Fiddling the books
'There are 26000 shebeens in South Africa," mused a friend the other day, "and every week a major breweries company successfully delivers crates of liquor to every one of them."
He continues: "There are also 26000 schools in this country, and yet we cannot deliver textbooks to all of them. We do not have a skills crisis."
I laughed, and then I cried, for in this seemingly absurd comparison there was more than a grape of truth. So what explains this reality that we can deliver beer to shebeens but not textbooks to schools?
To state the obvious, the company makes money out of the delivery of beers. If it does not deliver, it does not get money. Imagine if this principle were applied in education. The textbook delivery company does not get a cent unless it can prove that it successfully delivered the right textbooks in the right amounts to the right schools at the right time - namely, before the school year even starts. The problem will go away.
You are not even asking the liquor company to care deeply about the client, though it would be nice if textbook companies were motivated to promote learning among the youth. You deliver a service to the standards set by the client, and you get your money. Imagine if teachers were paid in relation to the results of their pupils. Your pupils can read and write? Collect your payment at the end of the month.
Of course this is not going to happen because South Africans have refined the art of deflecting blame to someone else, even if that person has been dead for 40 years, as is the case with HF Verwoerd.
But there is something else that would happen if the breweries in question did not deliver the beer; the client would go elsewhere with their money - to the competition.
Imagine the schools were given their allocation of textbook monies directly, and they could purchase textbooks from the local supplier themselves.
Or, the textbook companies would have to come to the school and make the case to supply the textbooks directly to the client. Once again, the problem could potentially be solved.
This also will not happen because textbooks represent the new site of struggle, if you forgive a perverse application of a once progressive language.
If schools could purchase their own textbooks, you would destroy a corrupt class of budding millionaires waiting in the supply-chain line to rip off the state and enrich themselves.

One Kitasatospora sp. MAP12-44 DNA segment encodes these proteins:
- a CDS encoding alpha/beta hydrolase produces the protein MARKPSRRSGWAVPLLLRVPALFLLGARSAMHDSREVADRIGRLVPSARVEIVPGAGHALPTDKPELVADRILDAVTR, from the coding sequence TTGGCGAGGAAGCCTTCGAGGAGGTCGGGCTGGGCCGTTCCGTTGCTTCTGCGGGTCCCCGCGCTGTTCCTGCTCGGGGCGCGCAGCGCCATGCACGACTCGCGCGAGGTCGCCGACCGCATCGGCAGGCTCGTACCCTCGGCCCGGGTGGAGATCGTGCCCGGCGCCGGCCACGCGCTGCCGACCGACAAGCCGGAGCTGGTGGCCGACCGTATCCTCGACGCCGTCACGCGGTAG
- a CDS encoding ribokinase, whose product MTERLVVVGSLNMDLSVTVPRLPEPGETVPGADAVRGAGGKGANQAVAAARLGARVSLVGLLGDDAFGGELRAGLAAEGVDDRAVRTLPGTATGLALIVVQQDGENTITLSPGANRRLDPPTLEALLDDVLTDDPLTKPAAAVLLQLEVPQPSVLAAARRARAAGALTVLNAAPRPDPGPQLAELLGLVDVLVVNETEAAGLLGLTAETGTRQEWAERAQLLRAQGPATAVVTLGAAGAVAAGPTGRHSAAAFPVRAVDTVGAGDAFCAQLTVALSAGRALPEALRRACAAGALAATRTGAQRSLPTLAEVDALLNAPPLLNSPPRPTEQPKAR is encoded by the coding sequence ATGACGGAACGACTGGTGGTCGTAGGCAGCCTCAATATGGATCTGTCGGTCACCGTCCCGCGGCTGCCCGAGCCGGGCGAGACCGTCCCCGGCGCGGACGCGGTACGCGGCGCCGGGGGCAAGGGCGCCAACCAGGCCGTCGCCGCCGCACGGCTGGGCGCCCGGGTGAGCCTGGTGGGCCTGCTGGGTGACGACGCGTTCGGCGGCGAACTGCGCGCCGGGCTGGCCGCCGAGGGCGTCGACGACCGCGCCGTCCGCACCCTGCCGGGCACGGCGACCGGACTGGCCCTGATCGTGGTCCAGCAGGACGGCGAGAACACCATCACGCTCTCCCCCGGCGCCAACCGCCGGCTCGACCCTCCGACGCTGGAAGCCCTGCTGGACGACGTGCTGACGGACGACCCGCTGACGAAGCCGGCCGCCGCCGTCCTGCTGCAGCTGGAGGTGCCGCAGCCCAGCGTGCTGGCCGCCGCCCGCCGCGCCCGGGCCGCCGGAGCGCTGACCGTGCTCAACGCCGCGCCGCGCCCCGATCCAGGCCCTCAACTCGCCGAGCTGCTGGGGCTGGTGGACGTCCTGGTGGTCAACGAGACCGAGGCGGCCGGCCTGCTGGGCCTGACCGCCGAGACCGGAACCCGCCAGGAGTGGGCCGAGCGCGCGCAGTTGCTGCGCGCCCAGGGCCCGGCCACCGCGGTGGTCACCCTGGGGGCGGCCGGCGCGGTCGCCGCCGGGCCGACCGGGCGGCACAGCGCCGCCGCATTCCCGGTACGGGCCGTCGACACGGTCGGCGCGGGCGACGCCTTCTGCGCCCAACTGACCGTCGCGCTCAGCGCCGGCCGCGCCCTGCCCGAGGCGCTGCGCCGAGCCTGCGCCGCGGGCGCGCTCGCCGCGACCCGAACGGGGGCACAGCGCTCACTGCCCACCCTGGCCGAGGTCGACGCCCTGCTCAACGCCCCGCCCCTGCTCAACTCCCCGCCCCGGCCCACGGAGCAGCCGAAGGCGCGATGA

Here is a bitter irony: some of the same comrades who worked in the Department of Education in the early years of democracy then lambasted publishers for making money from textbooks, and tried to sell the crooked idea that under outcomes-based education, schools did not need textbooks since learning materials should be developed from the contexts of learning.
Those former comrades are now the multimillionaire owners and CEOs of quasi-private textbook companies infuriated by recent exposés of alleged incompetence and corruption in the delivery of these learning materials. The chickens have come home to roost.
The problem precedes the 1990s. It is common knowledge that many white bureaucrats in the former race-based education system would write school textbooks themselves and deliver them to publishing houses, to then retire as millionaires. By then restricting "the list" of official texts from which a school could order their prescribed books, the corrupt bureaucrat could ensure an instant "bestseller".
One university gained notoriety by condoning the practice of professors writing the textbooks to support study guides for their own courses.
Unsuspecting students had to buy these expensive books from the publishers, and so made their professors rich.
In a further act of greed, the professors would slightly revise the textbooks every year in a fresh edition so that new students could not purchase the previous years' textbooks at a reduced price.
Of course, there is nothing wrong with professors writing textbooks to be used in their classes; but when that practice is unregulated by the employer, and when what is at stake is not 15 students in a philosophy class but 30000 students in a sociology class, then the table is laid for massive corruption.
Rather than commissioning four or five hasty reports in a clumsy attempt to put out the flames that resulted from the textbook scandal in Limpopo province, government should rather commission a more comprehensive study of the textbook industry.
The nexus of textbooks and money should be thoroughly investigated for corruption.
The use of independent, private companies with a track-record of success should be non-negotiable.
The involvement of former government employees or political operatives in this industry must be stopped.
Placing the power for purchasing textbooks in the hands of the schools should be considered. Imposing a strong system of accountability on textbook providers is essential - your contract should contain a specific clause that you do not get paid, or you risk a massive financial penalty for non-delivery or partial delivery of textbooks.
Of course, ministers of state should be held accountable, and resigning is the honourable thing to do. But it will not solve the much deeper problem of deeply vested interests in the textbook industry in which, I am dead certain, some very powerful people in this country have a silent stake.